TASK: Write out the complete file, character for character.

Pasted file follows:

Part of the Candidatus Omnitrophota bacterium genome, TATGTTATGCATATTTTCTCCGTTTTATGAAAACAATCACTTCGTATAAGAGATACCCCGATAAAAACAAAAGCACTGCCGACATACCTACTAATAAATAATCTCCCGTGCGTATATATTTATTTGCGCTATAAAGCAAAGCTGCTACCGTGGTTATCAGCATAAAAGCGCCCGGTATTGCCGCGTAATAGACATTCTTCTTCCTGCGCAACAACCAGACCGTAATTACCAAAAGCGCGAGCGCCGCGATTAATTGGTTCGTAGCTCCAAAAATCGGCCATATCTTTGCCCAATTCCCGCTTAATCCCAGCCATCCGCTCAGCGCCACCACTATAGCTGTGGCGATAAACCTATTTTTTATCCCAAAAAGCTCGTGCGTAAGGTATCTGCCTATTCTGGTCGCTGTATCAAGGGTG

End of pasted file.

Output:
Part of the Candidatus Omnitrophota bacterium genome, TATGTTATGCATATTTTCTCCGTTTTATGAAAACAATCACTTCGTATAAGAGATACCCCGATAAAAACAAAAGCACTGCCGACATACCTACTAATAAATAATCTCCCGTGCGTATATATTTATTTGCGCTATAAAGCAAAGCTGCTACCGTGGTTATCAGCATAAAAGCGCCCGGTATTGCCGCGTAATAGACATTCTTCTTCCTGCGCAACAACCAGACCGTAATTACCAAAAGCGCGAGCGCCGCGATTAATTGGTTCGTAGCTCCAAAAATCGGCCATATCTTTGCCCAATTCCCGCTTAATCCCAGCCATCCGCTCAGCGCCACCACTATAGCTGTGGCGATAAACCTATTTTTTATCCCAAAAAGCTCGTGCGTAAGGTATCTGCCTATTCTGGTCGCTGTATCAAGGGTG